Updated: Feb 19
“The efficacy and use of the sacraments will be properly understood by him who shall connect the sign and the thing signified, in such a manner as not to make the sign unmeaning and inefficacious, and who nevertheless shall not, for the sake of adorning the sign, take away from the Holy Spirit what belongs to him.”
Calvin’s comment is striking to me for a couple of reasons. First, when it comes to guidance for a proper understanding of the efficacy of the sacraments, this is one of the most helpful statements I’ve found. Calvin guards the efficacy of the sacraments by saying that if you make the sign unmeaning and ineffective, you then have something less than a sacrament. What you are left with fails to do justice to the Scripture’s understanding of baptism and the Lord’s Supper. After all Peter affirms that baptism saves, and Paul insists that the Lord’s Supper is a participation in the body and blood of Christ (1 Peter 3:21; 1 Corinthians 10:15-16). At the same time he maintains that the sacrament is a sign, which exercises its efficacy by pointing beyond itself. He cautions that we may not rob the Holy Spirit of His ministry for the sake of adorning the sign. That is an important warning.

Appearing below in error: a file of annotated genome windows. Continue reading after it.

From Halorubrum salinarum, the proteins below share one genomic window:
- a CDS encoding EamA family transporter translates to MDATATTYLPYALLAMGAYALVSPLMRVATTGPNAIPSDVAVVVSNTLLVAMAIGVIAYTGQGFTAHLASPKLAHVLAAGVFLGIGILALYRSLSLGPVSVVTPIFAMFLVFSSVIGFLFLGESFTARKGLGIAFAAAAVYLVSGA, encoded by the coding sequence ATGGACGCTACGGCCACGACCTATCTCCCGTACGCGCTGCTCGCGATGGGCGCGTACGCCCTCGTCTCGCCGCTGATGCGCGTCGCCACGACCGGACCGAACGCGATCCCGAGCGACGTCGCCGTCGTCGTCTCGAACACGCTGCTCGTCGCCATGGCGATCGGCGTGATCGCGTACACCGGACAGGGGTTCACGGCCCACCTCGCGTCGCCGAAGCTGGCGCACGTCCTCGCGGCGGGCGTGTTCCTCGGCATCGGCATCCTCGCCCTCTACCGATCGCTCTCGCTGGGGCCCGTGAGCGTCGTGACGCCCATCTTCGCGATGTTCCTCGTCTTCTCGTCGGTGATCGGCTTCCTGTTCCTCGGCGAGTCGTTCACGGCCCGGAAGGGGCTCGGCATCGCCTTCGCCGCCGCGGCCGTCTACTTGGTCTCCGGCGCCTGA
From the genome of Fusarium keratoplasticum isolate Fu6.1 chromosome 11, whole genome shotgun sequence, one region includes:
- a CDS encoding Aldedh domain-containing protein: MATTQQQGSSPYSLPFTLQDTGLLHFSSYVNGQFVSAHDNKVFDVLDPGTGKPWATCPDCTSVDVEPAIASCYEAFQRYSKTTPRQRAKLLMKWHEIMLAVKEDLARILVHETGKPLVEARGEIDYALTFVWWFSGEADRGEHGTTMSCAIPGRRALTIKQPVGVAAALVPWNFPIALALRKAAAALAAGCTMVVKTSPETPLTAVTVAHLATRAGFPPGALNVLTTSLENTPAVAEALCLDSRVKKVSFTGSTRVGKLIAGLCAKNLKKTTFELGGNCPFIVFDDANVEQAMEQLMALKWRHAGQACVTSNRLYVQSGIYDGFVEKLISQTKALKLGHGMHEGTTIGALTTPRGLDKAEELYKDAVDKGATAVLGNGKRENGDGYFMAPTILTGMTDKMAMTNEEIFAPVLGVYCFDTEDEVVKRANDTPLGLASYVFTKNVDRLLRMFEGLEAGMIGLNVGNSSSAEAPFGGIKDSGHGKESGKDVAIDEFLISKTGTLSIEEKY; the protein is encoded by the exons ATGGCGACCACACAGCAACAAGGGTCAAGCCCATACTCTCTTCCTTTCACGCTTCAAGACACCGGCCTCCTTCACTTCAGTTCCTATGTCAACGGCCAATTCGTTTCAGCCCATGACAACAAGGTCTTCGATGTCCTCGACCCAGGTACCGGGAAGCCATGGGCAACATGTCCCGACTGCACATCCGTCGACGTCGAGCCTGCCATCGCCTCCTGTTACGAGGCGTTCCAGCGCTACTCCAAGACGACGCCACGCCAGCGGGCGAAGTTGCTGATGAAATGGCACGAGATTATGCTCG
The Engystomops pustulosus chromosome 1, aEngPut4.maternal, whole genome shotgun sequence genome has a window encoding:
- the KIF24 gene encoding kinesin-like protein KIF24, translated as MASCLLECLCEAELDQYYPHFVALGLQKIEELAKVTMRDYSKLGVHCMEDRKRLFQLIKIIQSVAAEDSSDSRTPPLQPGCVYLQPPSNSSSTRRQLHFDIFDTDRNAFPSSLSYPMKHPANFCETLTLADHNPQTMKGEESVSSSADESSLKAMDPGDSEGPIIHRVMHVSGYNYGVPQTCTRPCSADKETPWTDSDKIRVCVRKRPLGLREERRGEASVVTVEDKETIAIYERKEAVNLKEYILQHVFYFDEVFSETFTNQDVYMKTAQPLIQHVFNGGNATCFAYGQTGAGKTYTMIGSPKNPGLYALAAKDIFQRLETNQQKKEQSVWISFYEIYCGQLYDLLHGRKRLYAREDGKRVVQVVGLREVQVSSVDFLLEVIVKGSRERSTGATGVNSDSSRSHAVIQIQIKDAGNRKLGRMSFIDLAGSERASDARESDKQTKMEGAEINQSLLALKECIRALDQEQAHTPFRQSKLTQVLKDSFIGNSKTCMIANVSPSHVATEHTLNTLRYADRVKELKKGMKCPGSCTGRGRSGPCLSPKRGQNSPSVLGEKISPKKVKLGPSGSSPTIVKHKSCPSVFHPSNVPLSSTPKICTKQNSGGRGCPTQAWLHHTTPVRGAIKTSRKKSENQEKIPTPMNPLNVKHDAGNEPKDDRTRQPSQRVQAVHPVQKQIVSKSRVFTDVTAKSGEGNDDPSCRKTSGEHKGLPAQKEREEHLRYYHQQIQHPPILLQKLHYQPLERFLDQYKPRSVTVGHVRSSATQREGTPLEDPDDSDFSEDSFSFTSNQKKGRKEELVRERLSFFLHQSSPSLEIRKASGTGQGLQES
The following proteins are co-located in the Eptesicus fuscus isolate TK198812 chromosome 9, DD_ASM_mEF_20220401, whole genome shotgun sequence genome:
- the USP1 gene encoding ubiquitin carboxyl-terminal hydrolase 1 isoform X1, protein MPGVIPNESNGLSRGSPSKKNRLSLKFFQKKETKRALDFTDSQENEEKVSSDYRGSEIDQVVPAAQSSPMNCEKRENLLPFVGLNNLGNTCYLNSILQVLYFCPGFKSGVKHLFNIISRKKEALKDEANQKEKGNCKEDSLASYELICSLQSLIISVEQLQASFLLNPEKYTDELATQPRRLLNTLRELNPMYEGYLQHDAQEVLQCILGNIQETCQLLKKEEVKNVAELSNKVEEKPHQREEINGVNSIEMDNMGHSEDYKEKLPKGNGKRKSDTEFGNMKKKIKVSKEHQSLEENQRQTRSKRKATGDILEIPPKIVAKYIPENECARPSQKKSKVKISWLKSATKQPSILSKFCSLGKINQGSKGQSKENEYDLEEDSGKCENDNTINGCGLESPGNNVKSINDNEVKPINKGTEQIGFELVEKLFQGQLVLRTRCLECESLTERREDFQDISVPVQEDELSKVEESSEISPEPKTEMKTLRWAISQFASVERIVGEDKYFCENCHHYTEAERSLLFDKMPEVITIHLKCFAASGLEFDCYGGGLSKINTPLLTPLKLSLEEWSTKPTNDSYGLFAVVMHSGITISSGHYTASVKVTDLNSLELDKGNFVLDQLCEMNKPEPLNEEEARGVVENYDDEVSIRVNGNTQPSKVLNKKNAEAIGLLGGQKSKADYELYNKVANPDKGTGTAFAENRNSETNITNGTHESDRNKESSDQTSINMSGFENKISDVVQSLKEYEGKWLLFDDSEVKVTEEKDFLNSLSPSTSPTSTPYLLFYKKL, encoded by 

But secondly I find the 17th century Wesminster Confession of Faith (see Chapter 27) treats the sacraments in a manner that cannot be distinguished from Calvin’s understanding as he expresses it in the above quote. There does not seem to be any departure on the part of the English Calvinists from Calvin in understanding the efficacy of the sacraments. Like Calvin they have no problem using the language of “the sign and the thing signified.” They do not hesitate to distinguish between the sign and the thing signified. Nor do they have a problem affirming the necessity of connecting them (see 27.2). Like Calvin they also insist that the efficacy of the sacraments depends upon the work of Holy Spirit (27.3). As 21st century Calvinists, then, do we share Calvin’s conviction when it comes to how the Scriptures commend the sacraments as efficacious in our lives? In my humble opinion, our spiritual lives will be much richer, and our churches will be much stronger, if we do.